Crime Library: Criminal Minds and Methods


Miranda's State Appeal

Moore believed that McFate had erred when he allowed the confession to be entered, and he felt that without it Miranda would have beaten the charge. He believed, and other observers concurred, that he had shown reasonable doubt as to the elements of the crime at the time, Arizona required rape victims to resist to the utmost and McGee had not been able to testify that she had done so.

Alvin Moore immediately appealed the case to the Arizona Supreme Court. Was the statement made voluntarily? he asked in his brief. and was appellant (a Mexican boy of limited education) afforded all the safeguards to his rights provided by the Constitution of the United States and the laws and the rules of the courts?

By the time the Arizona high court got around to considering Mirandas appeal in 1965, the U.S. Supreme Court under the liberal Earl Warren had weighed-in on the side of defendants rights. They had taken a half step toward Moores trial claim that a suspect was entitled to have a lawyer when questioned by police in the case of Escobedo v. Illinois (the case was argued on behalf of Illinois by future governor James R. Thompson). In the Escobedo case, the court ruled when police are no longer conducting a general inquiry into an unsolved crime but are focusing on a particular suspect in custody, refusing to allow that suspect to consult with an attorney and failing to warn the suspect of his right to remain silent is denial of the assistance of counsel in violation of the Sixth Amendment.

It took the Arizona Supreme Court 18 months to get around to Mirandas case, but found that the U.S. Supreme Courts immensely unpopular Escobedo decision which freed a confessed murderer did not apply to Miranda. The Arizona court upheld his rape and kidnapping convictions.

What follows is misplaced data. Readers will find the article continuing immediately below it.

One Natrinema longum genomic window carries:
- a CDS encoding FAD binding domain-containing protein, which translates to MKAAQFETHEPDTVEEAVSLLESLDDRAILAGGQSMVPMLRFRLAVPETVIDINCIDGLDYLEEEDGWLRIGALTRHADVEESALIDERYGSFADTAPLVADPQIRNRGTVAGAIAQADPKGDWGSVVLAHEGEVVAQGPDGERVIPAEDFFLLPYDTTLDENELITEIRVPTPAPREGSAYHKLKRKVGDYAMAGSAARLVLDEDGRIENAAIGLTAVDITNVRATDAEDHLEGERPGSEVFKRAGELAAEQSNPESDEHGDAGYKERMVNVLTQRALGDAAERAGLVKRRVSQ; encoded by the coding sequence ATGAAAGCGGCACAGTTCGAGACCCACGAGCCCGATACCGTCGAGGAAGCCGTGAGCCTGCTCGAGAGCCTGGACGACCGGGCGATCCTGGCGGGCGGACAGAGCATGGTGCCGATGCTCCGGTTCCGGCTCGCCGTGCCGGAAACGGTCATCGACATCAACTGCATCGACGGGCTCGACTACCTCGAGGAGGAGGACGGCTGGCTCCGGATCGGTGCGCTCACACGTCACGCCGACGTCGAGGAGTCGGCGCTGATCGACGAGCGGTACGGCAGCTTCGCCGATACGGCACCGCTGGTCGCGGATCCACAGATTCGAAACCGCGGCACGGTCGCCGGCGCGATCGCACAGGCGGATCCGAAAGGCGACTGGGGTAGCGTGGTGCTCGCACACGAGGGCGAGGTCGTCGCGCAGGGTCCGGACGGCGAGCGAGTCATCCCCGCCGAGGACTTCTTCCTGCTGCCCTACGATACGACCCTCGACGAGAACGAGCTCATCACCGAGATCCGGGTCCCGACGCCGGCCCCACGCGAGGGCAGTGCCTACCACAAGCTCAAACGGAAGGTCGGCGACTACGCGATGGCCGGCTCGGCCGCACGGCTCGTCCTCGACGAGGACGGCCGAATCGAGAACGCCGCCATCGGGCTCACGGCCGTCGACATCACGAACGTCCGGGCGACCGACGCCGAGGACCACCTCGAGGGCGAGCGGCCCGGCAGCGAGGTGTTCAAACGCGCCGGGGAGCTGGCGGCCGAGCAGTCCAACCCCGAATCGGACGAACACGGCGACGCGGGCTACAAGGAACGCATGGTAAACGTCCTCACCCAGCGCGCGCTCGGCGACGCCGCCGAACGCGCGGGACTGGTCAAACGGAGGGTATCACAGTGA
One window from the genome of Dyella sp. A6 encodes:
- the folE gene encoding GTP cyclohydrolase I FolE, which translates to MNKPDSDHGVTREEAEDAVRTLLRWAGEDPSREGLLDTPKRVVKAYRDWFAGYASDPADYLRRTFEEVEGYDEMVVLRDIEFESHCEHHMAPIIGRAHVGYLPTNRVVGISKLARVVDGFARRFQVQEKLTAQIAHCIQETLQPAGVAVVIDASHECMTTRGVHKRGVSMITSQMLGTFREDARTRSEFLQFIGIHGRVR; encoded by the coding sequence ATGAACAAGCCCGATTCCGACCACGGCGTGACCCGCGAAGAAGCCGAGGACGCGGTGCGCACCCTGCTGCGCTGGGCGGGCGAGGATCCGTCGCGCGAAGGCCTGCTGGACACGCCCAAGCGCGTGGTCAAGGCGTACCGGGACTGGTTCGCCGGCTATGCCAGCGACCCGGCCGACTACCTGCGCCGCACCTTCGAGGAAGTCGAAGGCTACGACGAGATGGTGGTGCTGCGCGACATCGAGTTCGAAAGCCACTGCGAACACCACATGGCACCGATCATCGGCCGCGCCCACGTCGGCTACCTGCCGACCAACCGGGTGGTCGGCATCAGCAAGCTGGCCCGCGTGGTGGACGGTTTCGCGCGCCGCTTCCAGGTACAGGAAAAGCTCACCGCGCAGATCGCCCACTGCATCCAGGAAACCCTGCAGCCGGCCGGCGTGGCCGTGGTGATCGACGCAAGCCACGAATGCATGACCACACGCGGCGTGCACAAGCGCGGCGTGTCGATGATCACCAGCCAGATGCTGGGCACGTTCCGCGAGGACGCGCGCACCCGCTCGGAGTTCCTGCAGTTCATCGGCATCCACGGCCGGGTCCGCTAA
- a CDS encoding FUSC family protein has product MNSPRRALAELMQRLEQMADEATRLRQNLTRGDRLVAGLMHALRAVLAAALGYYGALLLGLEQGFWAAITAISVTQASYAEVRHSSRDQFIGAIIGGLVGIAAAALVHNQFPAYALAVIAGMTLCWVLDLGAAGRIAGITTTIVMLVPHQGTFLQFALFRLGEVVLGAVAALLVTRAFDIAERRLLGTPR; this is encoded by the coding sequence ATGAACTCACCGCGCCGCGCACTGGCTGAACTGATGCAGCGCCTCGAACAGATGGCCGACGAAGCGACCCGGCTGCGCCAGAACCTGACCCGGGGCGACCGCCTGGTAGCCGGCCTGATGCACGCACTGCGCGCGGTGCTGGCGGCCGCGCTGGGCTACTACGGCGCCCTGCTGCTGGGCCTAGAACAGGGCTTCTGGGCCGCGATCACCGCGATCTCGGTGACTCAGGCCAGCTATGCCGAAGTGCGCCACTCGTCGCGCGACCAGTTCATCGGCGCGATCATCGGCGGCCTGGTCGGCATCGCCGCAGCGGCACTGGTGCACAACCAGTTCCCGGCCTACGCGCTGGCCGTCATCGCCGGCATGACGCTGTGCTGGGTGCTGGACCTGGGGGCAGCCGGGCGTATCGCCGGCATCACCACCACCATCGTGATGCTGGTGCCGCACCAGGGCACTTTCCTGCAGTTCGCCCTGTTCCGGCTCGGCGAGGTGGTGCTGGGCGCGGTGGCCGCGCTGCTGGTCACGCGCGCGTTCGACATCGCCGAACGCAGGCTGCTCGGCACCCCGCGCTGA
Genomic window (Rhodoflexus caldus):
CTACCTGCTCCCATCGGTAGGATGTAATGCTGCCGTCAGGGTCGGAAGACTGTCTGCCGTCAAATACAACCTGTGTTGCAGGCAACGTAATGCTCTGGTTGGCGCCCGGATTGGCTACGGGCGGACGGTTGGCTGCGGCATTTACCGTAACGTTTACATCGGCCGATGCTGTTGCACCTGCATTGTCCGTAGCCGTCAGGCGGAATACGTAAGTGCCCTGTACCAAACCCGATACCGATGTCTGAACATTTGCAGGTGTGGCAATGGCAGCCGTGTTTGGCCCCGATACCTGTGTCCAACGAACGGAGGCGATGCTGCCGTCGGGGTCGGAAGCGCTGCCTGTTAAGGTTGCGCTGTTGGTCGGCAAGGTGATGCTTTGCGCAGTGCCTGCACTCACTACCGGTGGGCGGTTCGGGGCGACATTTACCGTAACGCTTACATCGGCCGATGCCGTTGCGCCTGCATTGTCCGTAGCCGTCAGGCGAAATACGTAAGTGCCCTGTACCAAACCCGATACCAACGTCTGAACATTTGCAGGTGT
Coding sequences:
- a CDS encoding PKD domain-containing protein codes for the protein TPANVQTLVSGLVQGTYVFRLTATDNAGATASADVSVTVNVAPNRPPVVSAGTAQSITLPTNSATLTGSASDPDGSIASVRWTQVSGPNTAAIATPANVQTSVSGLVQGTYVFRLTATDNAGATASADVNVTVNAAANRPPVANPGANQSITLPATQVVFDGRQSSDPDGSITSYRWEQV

The Arizona justices strictly interpreted the Escobedo decisions caveats:

  1. An investigation focusing on a particular suspect;
  2. the suspect is in custody;
  3. the suspect has requested and been denied an opportunity to consult with a lawyer;
  4. the suspect has not been effectively warned about his right to remain silent; and 
  5. an incriminating statement must have been given by the suspect. 

The author of the Arizona courts decision, former U.S. Senator and Arizona governor Ernest W. McFarland, centered his decision on the fact that Miranda had not requested a lawyer at the time of his detention and therefore was not entitled to the protections offered by Escobedo.  They did not believe that Mirandas confession was involuntary, that the lower court did not err in allowing it and that McFate had correctly allowed it into evidence.

Police acted reasonably in assuming that a man with Mirandas criminal record would understand his due process rights, the court ruled. McFarland did go on to say that the right to counsel was one of the most important rights an accused person had, and that the necessity of protecting the general population from lawbreakers must not come at the expense of individual rights, no matter how heinous the crime.

Across the country, courts were struggling to interpret the Supreme Courts Escobedo decision. By the time state cases had exhausted their state appeals and landed in the U.S. Circuit Court of Appeals, differing interpretations of Escobedo abounded. The Seventh Circuit Court of Appeals had ruled in a manner similar to the Arizona Supreme Court, tailoring decisions narrowly to fit the U.S. Supreme Courts five-point test, while the Second Circuit interpreted the decision more broadly, finding in favor of defendants. Not only were there differing decisions on the federal level, but there was disagreement between the states and the federal courts on just what Escobedo meant. It was clear that the high court would have to revisit Escobedo and clarify the situation.


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